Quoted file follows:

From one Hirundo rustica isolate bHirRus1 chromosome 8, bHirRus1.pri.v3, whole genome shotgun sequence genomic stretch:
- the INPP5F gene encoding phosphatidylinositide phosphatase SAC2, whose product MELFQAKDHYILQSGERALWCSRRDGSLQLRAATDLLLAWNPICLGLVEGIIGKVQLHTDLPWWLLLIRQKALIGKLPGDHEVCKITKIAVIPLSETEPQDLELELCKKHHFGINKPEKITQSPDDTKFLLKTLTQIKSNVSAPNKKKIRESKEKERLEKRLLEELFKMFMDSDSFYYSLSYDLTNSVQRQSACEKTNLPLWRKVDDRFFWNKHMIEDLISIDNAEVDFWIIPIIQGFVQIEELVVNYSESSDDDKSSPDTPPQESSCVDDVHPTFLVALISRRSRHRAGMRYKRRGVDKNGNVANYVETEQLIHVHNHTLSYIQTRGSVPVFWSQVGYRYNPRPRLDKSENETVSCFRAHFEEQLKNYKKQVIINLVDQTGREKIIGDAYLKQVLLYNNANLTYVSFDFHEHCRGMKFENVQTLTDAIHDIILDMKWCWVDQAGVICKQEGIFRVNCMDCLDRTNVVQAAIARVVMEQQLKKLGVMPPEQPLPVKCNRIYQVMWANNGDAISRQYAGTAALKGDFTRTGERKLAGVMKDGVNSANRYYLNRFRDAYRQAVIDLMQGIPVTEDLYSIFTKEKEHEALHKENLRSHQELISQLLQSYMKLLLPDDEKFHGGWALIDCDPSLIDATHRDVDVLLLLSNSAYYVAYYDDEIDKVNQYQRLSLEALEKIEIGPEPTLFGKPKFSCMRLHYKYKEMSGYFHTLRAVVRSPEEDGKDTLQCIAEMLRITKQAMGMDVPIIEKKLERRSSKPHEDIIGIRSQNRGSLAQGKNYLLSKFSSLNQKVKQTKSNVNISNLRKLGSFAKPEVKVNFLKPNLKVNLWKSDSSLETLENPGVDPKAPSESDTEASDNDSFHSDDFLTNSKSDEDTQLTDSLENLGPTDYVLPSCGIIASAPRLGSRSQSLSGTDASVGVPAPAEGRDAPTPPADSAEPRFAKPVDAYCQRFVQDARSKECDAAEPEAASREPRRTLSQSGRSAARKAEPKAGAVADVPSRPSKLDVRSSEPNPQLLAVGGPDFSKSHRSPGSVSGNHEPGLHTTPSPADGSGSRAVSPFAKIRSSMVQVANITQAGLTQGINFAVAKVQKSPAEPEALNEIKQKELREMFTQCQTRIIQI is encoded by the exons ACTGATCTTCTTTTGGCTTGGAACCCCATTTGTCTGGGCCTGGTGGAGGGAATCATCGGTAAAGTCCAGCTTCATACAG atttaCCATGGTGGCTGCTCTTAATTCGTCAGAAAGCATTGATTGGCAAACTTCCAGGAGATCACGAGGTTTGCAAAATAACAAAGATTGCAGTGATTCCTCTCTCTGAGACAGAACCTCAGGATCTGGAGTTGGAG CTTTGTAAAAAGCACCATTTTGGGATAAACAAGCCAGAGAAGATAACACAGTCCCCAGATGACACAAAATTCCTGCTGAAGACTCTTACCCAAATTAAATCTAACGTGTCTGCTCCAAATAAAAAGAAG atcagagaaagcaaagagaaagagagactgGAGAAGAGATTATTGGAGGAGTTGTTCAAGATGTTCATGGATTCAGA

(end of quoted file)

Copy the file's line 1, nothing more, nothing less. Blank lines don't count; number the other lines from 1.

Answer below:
From one Hirundo rustica isolate bHirRus1 chromosome 8, bHirRus1.pri.v3, whole genome shotgun sequence genomic stretch: